In bragging rights, the dissenters may have a point, because against the clock the LFA is outperformed by not only the 458 Italia and Gallardo LP560-4, but also the Mercedes-AMG SLS and, perhaps most embarrassingly of all, the Porsche 911 Turbo S. In such company, a 0-100mph time of 8.2sec is not quite off the pace but it is certainly disappointing.

With carbon-ceramic brake discs, the Lexus LFA has no trouble stopping from high speeds repeatedly

However, any measure of performance that includes a standing start undersells the LFA’s accelerative ability because, without launch control, the LFA struggles off the line, either bogging down or burning its clutch. Discount the launch and the LFA is much more competitive. A 30-100mph time of 6.2sec is just 0.1sec off the SLS’s and LP560’s. Furthermore, unlike our test prototype, customer cars are expected to have launch control.

There is a further caveat, though. To achieve such performance, the LFA’s V10 needs to be kept within the last third of its 9400rpm range. Peak torque of 354lb ft is not only less than the 458’s 398lb ft but it also arrives 800rpm later. With carbon-ceramic brake discs, the LFA has no trouble stopping from high speeds repeatedly with almost no fade.

Pedal modulation is mostly good, but there could be a fraction more progression when simply brushing the pedal to lose a little speed.

In performance terms, the LFA’s biggest disappointment is its single-clutch gearbox. Next to the latest dual-clutch systems, it feels outdated. In its most extreme setting, the changes are swift enough but brutal; switch to a slower setting and the changes become ponderous and clumsy.


Lexus LFA cornering

In a way, the front-engined, rear-drive layout of the Lexus LFA is refreshingly simple. Although the compact V10 is placed behind the front axle line, you are aware of its presence ahead of you as you turn for a corner, as well as the fact that your backside sits just ahead of the rear wheels.

And yet for a car of this layout, the LFA displays a remarkable willingness to change direction – a consequence not only of the quick-geared steering but also the exceptional rigidity of the carbonfibre central structure.

The Lexus LFA displays a remarkable willingness to change direction

On a track or smooth-surfaced road, the LFA turns with a remarkable absence of slack, settling swiftly into bends and feeling controlled and planted, with plenty of grip from its bespoke Bridgestone tyres. If we were to make our assessment based purely on such driving, the LFA would score more highly than it does in the final reckoning here.

It doesn’t, though, and the reason is clear when the LFA tackles the bumpy, narrow roads typical of the UK. The problem is a lack of compliance. Although there is a comfort issue, this is a secondary concern for this type of car.

Our main beef is that the difficulty the LFA has in coping with an uneven road impinges on driver enjoyment. For example, under braking the LFA can be deflected easily if a bump affects just one side of the car, and mid-corner lumps can cause traction issues.

The biggest problem, though, comes from the combination of the uneven ride and the steering. Although the quick steering works well on smoother surfaces, maintaining accuracy can be difficult when it has to cope with kickback from the road surface as well.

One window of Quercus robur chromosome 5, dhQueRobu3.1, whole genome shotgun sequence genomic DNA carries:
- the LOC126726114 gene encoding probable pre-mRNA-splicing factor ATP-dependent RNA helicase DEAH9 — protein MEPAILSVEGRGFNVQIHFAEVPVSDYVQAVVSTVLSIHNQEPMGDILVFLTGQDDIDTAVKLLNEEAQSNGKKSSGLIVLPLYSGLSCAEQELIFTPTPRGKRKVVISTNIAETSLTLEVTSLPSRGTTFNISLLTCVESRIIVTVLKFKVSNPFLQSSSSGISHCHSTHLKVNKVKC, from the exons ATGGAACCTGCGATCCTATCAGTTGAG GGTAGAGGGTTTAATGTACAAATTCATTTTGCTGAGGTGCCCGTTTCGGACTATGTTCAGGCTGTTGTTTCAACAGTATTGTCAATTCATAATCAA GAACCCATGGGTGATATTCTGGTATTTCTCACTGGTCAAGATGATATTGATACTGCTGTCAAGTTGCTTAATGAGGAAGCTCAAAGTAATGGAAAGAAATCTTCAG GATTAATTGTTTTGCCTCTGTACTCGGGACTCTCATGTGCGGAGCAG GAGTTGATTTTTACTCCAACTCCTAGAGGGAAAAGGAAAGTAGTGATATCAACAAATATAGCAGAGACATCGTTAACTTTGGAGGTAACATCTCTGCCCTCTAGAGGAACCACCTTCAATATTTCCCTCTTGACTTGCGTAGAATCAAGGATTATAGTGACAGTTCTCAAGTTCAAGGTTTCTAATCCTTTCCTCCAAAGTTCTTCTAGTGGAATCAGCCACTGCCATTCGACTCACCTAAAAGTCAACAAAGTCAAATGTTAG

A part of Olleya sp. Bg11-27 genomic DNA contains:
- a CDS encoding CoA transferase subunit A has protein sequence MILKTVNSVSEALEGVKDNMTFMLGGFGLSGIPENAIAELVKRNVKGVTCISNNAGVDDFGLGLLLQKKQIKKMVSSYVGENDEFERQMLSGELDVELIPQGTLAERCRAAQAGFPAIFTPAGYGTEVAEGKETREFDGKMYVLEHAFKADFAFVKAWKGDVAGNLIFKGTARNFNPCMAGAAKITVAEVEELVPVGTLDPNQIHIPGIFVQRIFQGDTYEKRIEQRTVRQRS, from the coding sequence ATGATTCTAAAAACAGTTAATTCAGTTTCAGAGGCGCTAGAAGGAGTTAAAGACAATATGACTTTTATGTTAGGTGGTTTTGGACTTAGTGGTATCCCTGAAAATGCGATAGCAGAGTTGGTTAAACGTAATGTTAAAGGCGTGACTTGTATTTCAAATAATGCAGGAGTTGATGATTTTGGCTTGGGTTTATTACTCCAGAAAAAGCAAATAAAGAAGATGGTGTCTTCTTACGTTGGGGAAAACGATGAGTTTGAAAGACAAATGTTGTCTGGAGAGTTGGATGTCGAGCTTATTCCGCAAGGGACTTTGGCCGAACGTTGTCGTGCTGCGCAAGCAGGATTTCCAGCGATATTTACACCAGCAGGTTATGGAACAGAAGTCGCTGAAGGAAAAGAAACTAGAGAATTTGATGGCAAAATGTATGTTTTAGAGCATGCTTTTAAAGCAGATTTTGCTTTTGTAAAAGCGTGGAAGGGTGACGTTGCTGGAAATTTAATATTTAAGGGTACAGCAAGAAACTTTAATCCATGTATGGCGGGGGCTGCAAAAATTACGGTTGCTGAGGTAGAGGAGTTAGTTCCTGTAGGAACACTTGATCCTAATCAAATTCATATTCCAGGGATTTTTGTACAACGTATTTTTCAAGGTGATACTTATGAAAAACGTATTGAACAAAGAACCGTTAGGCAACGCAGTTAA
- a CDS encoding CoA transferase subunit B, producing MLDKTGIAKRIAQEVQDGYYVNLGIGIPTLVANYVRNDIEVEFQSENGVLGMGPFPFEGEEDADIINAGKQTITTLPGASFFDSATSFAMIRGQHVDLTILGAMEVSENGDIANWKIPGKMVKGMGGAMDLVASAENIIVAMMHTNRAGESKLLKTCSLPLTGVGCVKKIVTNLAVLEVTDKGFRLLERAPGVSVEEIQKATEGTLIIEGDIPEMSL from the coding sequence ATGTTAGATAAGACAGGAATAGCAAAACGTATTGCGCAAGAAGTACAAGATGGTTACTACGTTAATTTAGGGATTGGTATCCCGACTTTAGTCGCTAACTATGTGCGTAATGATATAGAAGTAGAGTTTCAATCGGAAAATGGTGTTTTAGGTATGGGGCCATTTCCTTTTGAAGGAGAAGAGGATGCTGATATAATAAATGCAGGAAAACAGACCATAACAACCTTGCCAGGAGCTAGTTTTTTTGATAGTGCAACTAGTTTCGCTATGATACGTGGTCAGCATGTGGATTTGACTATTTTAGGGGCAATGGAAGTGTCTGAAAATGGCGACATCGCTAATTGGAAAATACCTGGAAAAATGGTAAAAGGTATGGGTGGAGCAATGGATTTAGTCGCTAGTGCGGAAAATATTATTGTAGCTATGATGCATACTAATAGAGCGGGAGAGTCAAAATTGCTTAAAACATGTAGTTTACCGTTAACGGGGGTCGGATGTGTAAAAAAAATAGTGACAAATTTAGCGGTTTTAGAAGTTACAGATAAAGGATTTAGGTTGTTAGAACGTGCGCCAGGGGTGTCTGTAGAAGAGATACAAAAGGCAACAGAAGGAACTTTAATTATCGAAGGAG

The issue is exaggerated by the fact that the driver is both being jostled around and insufficiently supported by the seats.


Lexus LFA 2010-2012

It may be expensive to buy, but you can bet your life that a Lexus LFA will be a pleasure to own, given that it wears a Lexus badge.

The customer service that its dealers offer on any Lexus model is a match for that awaiting most owners of bona fide supercars, so someone who has spent this much money on one should expect to be treated like royalty.

The Lexus LFA's running costs will be astronomical, of course

Running costs will be astronomical, of course; no 500-off, bespoke V10-engined car would be any different. We averaged just 14.9mpg on test, but the biggie in this market is always depreciation. Limited availability will secure the LFA’s value for now, though.

Speculators are being deterred by a Lexus policy that demands owners can only sell their LFA back to the supplying dealer at market value or list price during the first two years.

That's measure is fine for the short-term, but in time the free market will impose itself and prices will reflect the car's enduring popularity - or otherwise.


4 star Lexus LFA

Taken in isolation, the Lexus LFA is a remarkable machine, and a remarkable achievement.

Its construction is a work of art, and we cannot imagine ever growing tired of its engine. In 30 years’ time, we’ll remember the LFA’s engine as one of the greatest petrol powerplants in existence.

What disappoints is the failure of the Lexus LFA’s dynamics to engage the driver in a consistent way

What disappoints, though, is the failure of the LFA’s dynamics to engage the driver in a consistent way. In the right conditions, sure, the LFA is exceptional: composed, flat and breathtakingly fast. However, at this price, we’d hope for more. The Noble M600 and Ferrari 458 Italia offer more consistent all-conditions dynamics.

Which leaves the LFA as an occasional car, even by supercar standards. It’s one for a collection, only sometimes the right car for the job. That’s a shame, if for no other reason than its V10 deserves more frequent outings than its chassis will allow it.

Lexus LFA 2010-2012 First drives